Be the change, being a teacher

See the Small

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I forgot yesterday was a Monday.  As I drove home, I couldn’t quite wrap my head around why the day did not seem to have gone as planned.  Why I had just taken away all yoga balls in our classroom.  Why the energy seemed so off, no matter what I did.  And then it dawned on me; it was a Monday, and every Monday I leave thinking that I need to change the way I teach.  That what we are doing is not working.  That surely I should not be writing about the way I teach because if you had been in our classroom, you would have been just a little bit surprised, after all, aren’t we supposed to have it all figured out by now?

This morning as I got ready for another day, a child walked in and declared, “Monday’s turn me into Garfield…” and I remembered once again, that sometimes Monday’s are hard.  Sometimes the final class of the day is loud.  Sometimes the kid we thought we had helped feel comfortable still does hurtful things.  Sometimes I am more tired then I thought I was.  Sometimes things happen outside of our classroom that influences our classroom in ways we couldn’t foresee, and while all of these may seem like excuses o why the day didn’t go as planned, they are not.  They are reminders.

Reminders that we are human.  Reminders that teaching is never perfect.  Reminders that sometimes despite what we plan, despite what we intend, despite what we think a day will be like, it just isn’t.

And they are reminders to see the small wins, the small successes that will ultimately shape this year together.  Like the kid who agreed to give an audiobook a try despite how much they hate reading.  Or the kid who asked for help and never has before.  The kid who started yelling but then realized what he did and apologized.  The kid who couldn’t wait to tell me about the book they finished.  The kid who took the time to tell me that no matter what I always seem to be smiling.  That no matter what, the 7th grade teachers are all pretty nice.

Those are the reminders we all need but seem to forget as we focus on the things that seem to not work.   So I wonder; have you given yourself a moment to realize how much good there has happened?  How far we have actually come?

Because if you look you will see the growth.  You will see those small changes as these kids figure out how to be more than what they came as.  You will see them try.  You will see them stretch themselves, even if it doesn’t seem apparent on the surface.  But you won’t if you don’t look closely, it is so easy to miss in all of the things that have not yet been figured out.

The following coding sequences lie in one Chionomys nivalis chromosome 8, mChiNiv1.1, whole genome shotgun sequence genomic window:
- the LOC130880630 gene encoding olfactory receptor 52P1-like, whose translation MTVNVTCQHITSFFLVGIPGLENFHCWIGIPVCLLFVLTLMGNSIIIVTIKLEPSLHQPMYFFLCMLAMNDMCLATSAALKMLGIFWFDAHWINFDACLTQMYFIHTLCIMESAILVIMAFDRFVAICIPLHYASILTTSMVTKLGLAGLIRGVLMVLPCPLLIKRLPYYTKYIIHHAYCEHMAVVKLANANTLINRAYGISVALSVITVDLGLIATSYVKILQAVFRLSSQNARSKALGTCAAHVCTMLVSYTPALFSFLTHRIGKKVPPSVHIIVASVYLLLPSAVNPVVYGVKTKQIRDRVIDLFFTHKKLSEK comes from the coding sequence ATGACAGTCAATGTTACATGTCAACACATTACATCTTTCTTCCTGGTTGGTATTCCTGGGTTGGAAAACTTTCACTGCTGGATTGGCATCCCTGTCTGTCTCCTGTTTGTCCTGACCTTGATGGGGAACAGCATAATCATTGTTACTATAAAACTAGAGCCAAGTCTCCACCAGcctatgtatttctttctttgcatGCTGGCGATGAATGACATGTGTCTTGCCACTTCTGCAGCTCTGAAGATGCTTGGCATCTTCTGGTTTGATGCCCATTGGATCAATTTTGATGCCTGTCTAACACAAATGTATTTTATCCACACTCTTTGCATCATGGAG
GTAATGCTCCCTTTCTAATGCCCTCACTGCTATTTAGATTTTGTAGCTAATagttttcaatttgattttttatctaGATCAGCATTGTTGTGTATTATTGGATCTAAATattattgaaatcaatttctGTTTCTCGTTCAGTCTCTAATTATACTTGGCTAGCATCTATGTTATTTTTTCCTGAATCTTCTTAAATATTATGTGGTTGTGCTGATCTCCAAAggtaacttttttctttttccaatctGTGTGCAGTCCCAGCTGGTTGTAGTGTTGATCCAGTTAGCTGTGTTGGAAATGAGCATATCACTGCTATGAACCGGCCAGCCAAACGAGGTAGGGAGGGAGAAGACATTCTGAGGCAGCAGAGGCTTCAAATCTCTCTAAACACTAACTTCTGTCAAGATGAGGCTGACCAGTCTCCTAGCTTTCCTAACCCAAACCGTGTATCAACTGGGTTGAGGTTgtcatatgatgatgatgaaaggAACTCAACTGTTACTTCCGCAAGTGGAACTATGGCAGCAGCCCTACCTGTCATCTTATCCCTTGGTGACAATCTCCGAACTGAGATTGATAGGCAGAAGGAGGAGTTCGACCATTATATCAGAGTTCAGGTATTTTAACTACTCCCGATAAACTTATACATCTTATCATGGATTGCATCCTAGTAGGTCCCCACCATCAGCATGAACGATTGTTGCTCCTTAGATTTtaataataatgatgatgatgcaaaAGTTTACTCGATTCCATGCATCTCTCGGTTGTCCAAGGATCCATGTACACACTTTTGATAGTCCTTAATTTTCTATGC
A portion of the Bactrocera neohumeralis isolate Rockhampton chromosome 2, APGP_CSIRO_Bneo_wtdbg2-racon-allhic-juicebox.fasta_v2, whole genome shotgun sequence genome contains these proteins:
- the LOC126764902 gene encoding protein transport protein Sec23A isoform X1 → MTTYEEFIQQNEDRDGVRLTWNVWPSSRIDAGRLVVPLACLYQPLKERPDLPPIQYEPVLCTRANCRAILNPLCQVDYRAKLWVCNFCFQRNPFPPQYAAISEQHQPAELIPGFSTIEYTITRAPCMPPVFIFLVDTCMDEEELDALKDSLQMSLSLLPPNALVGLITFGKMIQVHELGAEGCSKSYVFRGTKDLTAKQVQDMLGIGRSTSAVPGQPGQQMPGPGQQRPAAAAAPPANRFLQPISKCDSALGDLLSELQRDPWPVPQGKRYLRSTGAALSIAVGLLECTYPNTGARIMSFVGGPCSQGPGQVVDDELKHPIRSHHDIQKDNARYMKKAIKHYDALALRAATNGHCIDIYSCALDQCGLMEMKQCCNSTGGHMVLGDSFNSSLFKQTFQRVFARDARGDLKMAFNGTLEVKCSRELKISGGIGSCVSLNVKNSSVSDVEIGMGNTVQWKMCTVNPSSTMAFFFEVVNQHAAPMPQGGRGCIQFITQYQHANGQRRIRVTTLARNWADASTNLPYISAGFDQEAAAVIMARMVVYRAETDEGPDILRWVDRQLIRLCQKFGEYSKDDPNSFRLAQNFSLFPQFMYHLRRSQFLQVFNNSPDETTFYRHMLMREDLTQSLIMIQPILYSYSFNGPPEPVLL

So if you had been in our classroom yesterday, you may have thought it was a rougher day, and yet, I would have told you; it’s just Monday.  Tomorrow will be better because that’s just how it goes.  And you know what, today was a pretty good day, just like yesterday.  How about yours?

If you like what you read here, consider reading my newest book, Passionate Readers – The Art of Reaching and Engaging Every Child.  This book focuses on the five keys we can implement into any reading community to strengthen student reading experiences, even within the 45 minute English block.  If you are looking for solutions and ideas for how to re-engage all of your students consider reading my very first book  Passionate Learners – How to Engage and Empower Your Students.      Also, if you are wondering where I will be in the coming year or would like to have me speak, please see this page.



6 thoughts on “See the Small”

  1. I love this! Today was our “Monday” and boy did I feel the same way as you. It’s so good to look at all the good that we have done. Thank you for reminding me!

  2. Exactly! We have Mondays, too, but then, the next day is a new day. At the end of each day I need to just remind myself….they are just 10 year olds. They behave like 10 year olds. I need to make sure that I do not take it personally.

  3. Thank you for these posts. My experience (going into my 32nd year) has mostly been with primary students, working at the beginning of their reading lives, foundational skills and building a love for reading. This year I have a class of 9th graders, in our alternative school. A group of 11 kids that have had many years of perfecting the, “I hate reading and it’s boring…etc…” Your posts help me immensely. I am constantly walking out of there thinking about what I could do differently to make it better for them.

  4. Needed that reminder today. We were off yesterday, so today was my Monday. It was a rainy day and 2 of my classes were just off. It was a struggle to keep their attention. It’s not this way everyday, and here’s to tomorrow!

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